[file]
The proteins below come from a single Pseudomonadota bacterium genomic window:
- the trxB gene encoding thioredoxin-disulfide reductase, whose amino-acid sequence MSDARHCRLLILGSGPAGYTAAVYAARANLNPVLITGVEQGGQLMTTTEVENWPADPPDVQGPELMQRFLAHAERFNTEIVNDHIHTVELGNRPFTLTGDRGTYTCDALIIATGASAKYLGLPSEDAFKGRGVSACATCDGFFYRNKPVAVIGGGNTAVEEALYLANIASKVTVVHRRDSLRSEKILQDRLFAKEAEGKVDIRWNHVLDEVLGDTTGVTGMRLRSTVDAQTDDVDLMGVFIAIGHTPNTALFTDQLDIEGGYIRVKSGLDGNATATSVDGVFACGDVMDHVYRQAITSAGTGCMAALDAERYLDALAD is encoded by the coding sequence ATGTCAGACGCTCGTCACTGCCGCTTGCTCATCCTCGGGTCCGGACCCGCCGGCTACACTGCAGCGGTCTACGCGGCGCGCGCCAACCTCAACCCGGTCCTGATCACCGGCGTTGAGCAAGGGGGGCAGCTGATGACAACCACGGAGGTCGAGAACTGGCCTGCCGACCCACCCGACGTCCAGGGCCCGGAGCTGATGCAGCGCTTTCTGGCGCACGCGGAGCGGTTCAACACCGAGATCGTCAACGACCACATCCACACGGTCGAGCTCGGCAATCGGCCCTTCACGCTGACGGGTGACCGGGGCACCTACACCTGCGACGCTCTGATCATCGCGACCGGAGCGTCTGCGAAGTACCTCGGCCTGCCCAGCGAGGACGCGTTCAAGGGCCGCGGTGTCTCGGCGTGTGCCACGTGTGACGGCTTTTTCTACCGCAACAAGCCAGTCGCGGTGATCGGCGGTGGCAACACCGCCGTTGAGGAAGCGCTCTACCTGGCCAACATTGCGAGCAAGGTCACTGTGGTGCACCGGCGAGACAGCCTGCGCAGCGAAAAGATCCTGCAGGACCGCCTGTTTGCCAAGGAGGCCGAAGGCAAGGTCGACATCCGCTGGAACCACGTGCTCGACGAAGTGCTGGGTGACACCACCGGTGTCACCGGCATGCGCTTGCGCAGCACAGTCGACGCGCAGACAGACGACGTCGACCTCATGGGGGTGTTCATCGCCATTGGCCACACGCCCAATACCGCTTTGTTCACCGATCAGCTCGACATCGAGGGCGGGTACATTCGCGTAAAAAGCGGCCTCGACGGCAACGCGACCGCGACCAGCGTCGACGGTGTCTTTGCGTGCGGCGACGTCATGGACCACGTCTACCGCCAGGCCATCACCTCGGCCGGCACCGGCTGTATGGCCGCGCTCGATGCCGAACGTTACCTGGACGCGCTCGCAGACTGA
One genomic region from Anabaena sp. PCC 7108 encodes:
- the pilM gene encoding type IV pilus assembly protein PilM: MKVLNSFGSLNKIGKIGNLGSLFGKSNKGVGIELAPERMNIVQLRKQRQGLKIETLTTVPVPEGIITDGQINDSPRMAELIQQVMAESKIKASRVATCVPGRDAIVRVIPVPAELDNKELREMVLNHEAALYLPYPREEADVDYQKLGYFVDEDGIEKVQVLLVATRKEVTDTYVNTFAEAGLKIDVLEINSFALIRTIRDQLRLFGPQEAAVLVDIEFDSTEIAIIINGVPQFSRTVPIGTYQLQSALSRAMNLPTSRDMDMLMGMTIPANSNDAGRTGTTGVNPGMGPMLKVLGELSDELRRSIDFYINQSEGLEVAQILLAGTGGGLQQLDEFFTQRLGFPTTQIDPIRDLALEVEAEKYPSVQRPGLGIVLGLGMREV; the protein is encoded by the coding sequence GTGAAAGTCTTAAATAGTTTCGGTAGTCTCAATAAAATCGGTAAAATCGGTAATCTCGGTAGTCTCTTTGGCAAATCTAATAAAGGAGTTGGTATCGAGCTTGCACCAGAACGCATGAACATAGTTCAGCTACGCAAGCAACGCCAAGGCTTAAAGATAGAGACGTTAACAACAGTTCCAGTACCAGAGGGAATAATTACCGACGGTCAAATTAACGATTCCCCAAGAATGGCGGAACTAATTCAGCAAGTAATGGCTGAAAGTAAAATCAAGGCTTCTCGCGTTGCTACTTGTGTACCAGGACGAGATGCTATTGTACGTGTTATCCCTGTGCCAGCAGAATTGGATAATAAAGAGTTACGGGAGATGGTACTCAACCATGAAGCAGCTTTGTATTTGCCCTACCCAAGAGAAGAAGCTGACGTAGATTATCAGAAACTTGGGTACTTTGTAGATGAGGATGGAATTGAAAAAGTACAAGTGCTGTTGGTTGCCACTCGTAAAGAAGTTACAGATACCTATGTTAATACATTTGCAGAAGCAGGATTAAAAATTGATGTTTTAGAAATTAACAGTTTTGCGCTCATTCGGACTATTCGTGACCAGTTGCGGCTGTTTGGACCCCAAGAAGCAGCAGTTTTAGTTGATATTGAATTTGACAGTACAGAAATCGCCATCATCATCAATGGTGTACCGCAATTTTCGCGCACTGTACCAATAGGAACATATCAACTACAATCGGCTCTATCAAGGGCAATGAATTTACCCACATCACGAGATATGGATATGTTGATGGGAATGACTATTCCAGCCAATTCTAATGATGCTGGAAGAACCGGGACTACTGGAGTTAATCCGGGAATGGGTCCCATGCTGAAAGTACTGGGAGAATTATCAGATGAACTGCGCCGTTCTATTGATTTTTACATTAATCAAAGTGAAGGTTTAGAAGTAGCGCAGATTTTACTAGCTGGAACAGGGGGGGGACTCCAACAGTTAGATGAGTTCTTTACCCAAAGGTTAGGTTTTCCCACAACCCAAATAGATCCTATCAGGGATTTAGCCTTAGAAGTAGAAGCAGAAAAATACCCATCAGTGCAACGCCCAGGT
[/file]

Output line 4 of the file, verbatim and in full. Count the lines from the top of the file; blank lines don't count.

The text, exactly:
- the pilM gene encoding type IV pilus assembly protein PilM: MKVLNSFGSLNKIGKIGNLGSLFGKSNKGVGIELAPERMNIVQLRKQRQGLKIETLTTVPVPEGIITDGQINDSPRMAELIQQVMAESKIKASRVATCVPGRDAIVRVIPVPAELDNKELREMVLNHEAALYLPYPREEADVDYQKLGYFVDEDGIEKVQVLLVATRKEVTDTYVNTFAEAGLKIDVLEINSFALIRTIRDQLRLFGPQEAAVLVDIEFDSTEIAIIINGVPQFSRTVPIGTYQLQSALSRAMNLPTSRDMDMLMGMTIPANSNDAGRTGTTGVNPGMGPMLKVLGELSDELRRSIDFYINQSEGLEVAQILLAGTGGGLQQLDEFFTQRLGFPTTQIDPIRDLALEVEAEKYPSVQRPGLGIVLGLGMREV; the protein is encoded by the coding sequence GTGAAAGTCTTAAATAGTTTCGGTAGTCTCAATAAAATCGGTAAAATCGGTAATCTCGGTAGTCTCTTTGGCAAATCTAATAAAGGAGTTGGTATCGAGCTTGCACCAGAACGCATGAACATAGTTCAGCTACGCAAGCAACGCCAAGGCTTAAAGATAGAGACGTTAACAACAGTTCCAGTACCAGAGGGAATAATTACCGACGGTCAAATTAACGATTCCCCAAGAATGGCGGAACTAATTCAGCAAGTAATGGCTGAAAGTAAAATCAAGGCTTCTCGCGTTGCTACTTGTGTACCAGGACGAGATGCTATTGTACGTGTTATCCCTGTGCCAGCAGAATTGGATAATAAAGAGTTACGGGAGATGGTACTCAACCATGAAGCAGCTTTGTATTTGCCCTACCCAAGAGAAGAAGCTGACGTAGATTATCAGAAACTTGGGTACTTTGTAGATGAGGATGGAATTGAAAAAGTACAAGTGCTGTTGGTTGCCACTCGTAAAGAAGTTACAGATACCTATGTTAATACATTTGCAGAAGCAGGATTAAAAATTGATGTTTTAGAAATTAACAGTTTTGCGCTCATTCGGACTATTCGTGACCAGTTGCGGCTGTTTGGACCCCAAGAAGCAGCAGTTTTAGTTGATATTGAATTTGACAGTACAGAAATCGCCATCATCATCAATGGTGTACCGCAATTTTCGCGCACTGTACCAATAGGAACATATCAACTACAATCGGCTCTATCAAGGGCAATGAATTTACCCACATCACGAGATATGGATATGTTGATGGGAATGACTATTCCAGCCAATTCTAATGATGCTGGAAGAACCGGGACTACTGGAGTTAATCCGGGAATGGGTCCCATGCTGAAAGTACTGGGAGAATTATCAGATGAACTGCGCCGTTCTATTGATTTTTACATTAATCAAAGTGAAGGTTTAGAAGTAGCGCAGATTTTACTAGCTGGAACAGGGGGGGGACTCCAACAGTTAGATGAGTTCTTTACCCAAAGGTTAGGTTTTCCCACAACCCAAATAGATCCTATCAGGGATTTAGCCTTAGAAGTAGAAGCAGAAAAATACCCATCAGTGCAACGCCCAGGT